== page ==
Some Important People in Price Hill History

Raymond Garfield Dandridge was born in 1882. In 1911 he was stricken with a strange fever and never really recovered; he was bedridden for the rest of his life. He published three books of poetry before he died in 1930. Dandridge Garden at Grand and West Eighth Street is dedicated to his memory.


Samuel Diescher, an excellent engineer, was born in Budapest in 1833 and moved to the United States in 1866 and settled in Cincinnati. He designed and built the Price Hill Incline in 1874, and in 1876 completed two tracks to haul freight.


Knight Family: In the field of education, the Knight family was well known. They moved into the historic Moore home in 1928. Mr. Knight was an engineer at Miami University, and his wife was a principal at Jackson School. Their daughter Laura and nephews, Darwin and Charles Turner, were recognized for academic excellence. Darwin was the youngest person ever to graduate from the University of Cincinnati, and their daughter Mamie was an educator and social worker. Mamie Knight Faulkner lived in the Moore House until her death.


Herman Lackman, who owned the Lackman Brewery, had a large estate on West Eighth Street at Hermosa. That home achieved notoriety in the twentieth century when it became the home of famed Price Hill bootlegger George Remus, who held elaborate parties at his house.


Rees McDuffie, a cousin of William Price, started horse-drawn trolley from the Incline to downtown in 1883, shortly after the completion of the Incline. . It was bought by the Cincinnati Street Railway Company in 1885, and they started Route 21, the Price Hill Line, which covered East Price Hill.


Henry Messink bought property on Cleves Warsaw Pike and started a small dairy farm in 1870. In 1910, Joseph F. Witsken bought the property and developed it into a thriving dairy business that served the Price Hill area until 1950.


Robert Moore was an early mayor of Cincinnati, fought as a colonel in the Civil War, and was instrumental in establishing the celebration of Memorial Day. He built his house on the crest of the easternmost hill. That house still stands today.


Peter Neff, a prominent Cincinnati businessman, built an imposing mansion on the crest of the next hill over from Mr. Moore’s home. He called it Mistletoe Heights, and it was part of Price Hill’s grand architectural history through the nineteenth and twentieth centuries. Unfortunately, it was torn down a few years ago. Mr. Neff and several others were instrumental in the founding of the Westminster Presbyterian Church that stood at the corner of Price and Grand. He also built Library Hall, a public meeting place, which still stands in Price Hill today as part of Holy Family School..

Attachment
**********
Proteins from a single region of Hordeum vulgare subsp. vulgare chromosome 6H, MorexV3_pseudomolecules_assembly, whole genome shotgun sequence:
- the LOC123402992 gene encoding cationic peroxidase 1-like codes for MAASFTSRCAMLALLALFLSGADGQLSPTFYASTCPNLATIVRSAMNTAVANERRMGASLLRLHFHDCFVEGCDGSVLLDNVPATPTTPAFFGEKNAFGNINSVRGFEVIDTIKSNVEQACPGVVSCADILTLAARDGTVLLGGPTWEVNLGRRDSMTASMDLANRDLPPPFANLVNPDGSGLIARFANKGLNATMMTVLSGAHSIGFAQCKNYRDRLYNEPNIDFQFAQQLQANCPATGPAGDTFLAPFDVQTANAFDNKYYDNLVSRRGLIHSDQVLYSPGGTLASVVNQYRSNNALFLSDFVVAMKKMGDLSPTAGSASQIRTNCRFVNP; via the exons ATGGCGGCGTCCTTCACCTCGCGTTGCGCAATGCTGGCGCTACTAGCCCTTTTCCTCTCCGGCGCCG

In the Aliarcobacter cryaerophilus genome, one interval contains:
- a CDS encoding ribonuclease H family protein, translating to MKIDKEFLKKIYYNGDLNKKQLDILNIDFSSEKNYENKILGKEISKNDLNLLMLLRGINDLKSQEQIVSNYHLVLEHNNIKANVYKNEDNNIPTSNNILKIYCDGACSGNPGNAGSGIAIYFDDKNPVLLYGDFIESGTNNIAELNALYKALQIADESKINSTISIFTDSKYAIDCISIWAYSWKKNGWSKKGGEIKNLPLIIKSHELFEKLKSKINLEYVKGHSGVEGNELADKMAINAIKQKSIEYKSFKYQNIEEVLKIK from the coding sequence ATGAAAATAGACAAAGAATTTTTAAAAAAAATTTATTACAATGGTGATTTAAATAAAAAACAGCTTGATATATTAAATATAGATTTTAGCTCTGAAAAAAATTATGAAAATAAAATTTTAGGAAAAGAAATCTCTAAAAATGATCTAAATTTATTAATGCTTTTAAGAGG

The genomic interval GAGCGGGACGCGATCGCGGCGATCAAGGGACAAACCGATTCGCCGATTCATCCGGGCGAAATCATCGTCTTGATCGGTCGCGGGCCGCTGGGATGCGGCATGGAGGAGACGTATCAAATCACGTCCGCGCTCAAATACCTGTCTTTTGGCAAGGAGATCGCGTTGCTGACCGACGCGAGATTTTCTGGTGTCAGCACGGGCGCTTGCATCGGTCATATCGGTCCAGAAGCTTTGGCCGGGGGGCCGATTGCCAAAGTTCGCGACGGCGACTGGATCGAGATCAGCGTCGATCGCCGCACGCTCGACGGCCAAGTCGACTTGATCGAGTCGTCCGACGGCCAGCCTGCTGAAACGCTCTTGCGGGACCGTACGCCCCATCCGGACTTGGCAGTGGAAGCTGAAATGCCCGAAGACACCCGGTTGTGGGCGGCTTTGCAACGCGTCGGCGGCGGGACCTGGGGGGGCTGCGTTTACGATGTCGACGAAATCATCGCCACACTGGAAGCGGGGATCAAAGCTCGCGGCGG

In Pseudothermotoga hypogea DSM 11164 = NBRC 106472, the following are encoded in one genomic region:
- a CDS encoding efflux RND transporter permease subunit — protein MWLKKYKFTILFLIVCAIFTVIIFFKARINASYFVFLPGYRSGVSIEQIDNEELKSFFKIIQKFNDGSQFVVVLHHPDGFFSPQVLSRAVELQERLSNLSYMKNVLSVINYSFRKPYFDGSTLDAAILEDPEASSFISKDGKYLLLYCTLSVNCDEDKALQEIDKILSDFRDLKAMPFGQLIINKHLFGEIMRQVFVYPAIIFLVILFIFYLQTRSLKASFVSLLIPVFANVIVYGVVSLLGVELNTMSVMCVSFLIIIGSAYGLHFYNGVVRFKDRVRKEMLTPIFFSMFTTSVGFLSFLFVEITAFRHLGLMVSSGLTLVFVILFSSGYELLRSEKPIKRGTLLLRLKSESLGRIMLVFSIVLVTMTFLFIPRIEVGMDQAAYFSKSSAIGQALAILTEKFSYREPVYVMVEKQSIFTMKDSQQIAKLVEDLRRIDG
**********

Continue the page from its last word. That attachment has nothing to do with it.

John Prout was a real estate salesman. He also saw the commercial possibilities of “moving pictures” very early— he started showing movies on bed sheets at the Glenway Theatre in the early 1900s. Mr. Prout tried to get the western part of Price Hill to secede and become an independent entity called Covedale, of which he hoped to be the mayor. He didn’t succeed, but he does have a corner in Price Hill named after him.


Johan Stroecker moved his family into a log cabin in the vicinity of where Elberon and Phillips are today. Later the family moved to a site we now call Mt. Echo Park. Johan's son, John P., was an architect. He designed many of the area's fine homes, as well as St. Lawrence Church. John P. changed the family name to Striker.


Athletes: Elder High School started quite a few professional football players on their way, including Bob Hoernschemeyer, Bobby Fry, Dan James, Steve Junker, Joe Schaffer, Dan Stricker, Steve Tensi, and Jerry Vogele. Bill Earley, Gordon Mass, and Chris Nichting played professional baseball. West High also produced some well-known athletes. Pete Rose, Donny Zimmer and Jim Frey, baseball players, all went there. Rodney Heath, James Taylor, and Jack Reynolds played football for the Maroons, and Roy Legal, a world-champion swimmer, got his feet wet there. Marie Wegman was a utility infielder-outfielder and pitcher who played from 1948 through 1950 in the All-American Girls Professional Baseball League. Listed at 5 feet 7 inches and 130 pounds, she batted and threw right-handed.


Businessmen: Charlie Yee ran a laundry on Warsaw Avenue and was called “the mayor of Price Hill.” Jack Marmer owned a shoe store on Warsaw Avenue, was very civic-minded, and loved Price Hill. He was always a main attraction on Price Hill Day at Coney Island and could jump higher than anyone you ever saw. In November of 1949, Nicholas Lambrinides and his sons opened the Skyline Chili Parlor on Glenway Avenue The rest is history. While on the subject of restaurants, we shouldn’t overlook Buddy LaRosa, who brought pizza to the community.


Home Owners: Andrew Berding, the owner of the Domestic Laundry Company, built a three-story Romanesque house on Purcell Ave. Louis Manss built a large home on Glenway, and E M Pattison, who was partially responsible for the construction of the Eighth St. Viaduct, built a beautiful mansion on Grand Avenue Roscommon that he named Roscommon for his birthplace in Ireland.


Mayors: In addition to Mayors Robert Moore and Elisha Hotchkiss, Edward J. Dempsey, who helped in the development of Dempsey Park, ran our city from 1906 to 1907. The Sixth Street Viaduct is named for Edward N. Waldvogel, who was mayor from 1953 to 1954. Donald D. Clancy, a graduate of Elder High School, was mayor from 1957 to 1960, and Eugene P. Ruehlmann, a West High graduate, was Cincinnati’s mayor from - 1967-1971. Then, from 1977-1978, our mayor was Jerry Springer.. Jerry lived on Western Hills Avenue during his tenure as mayor.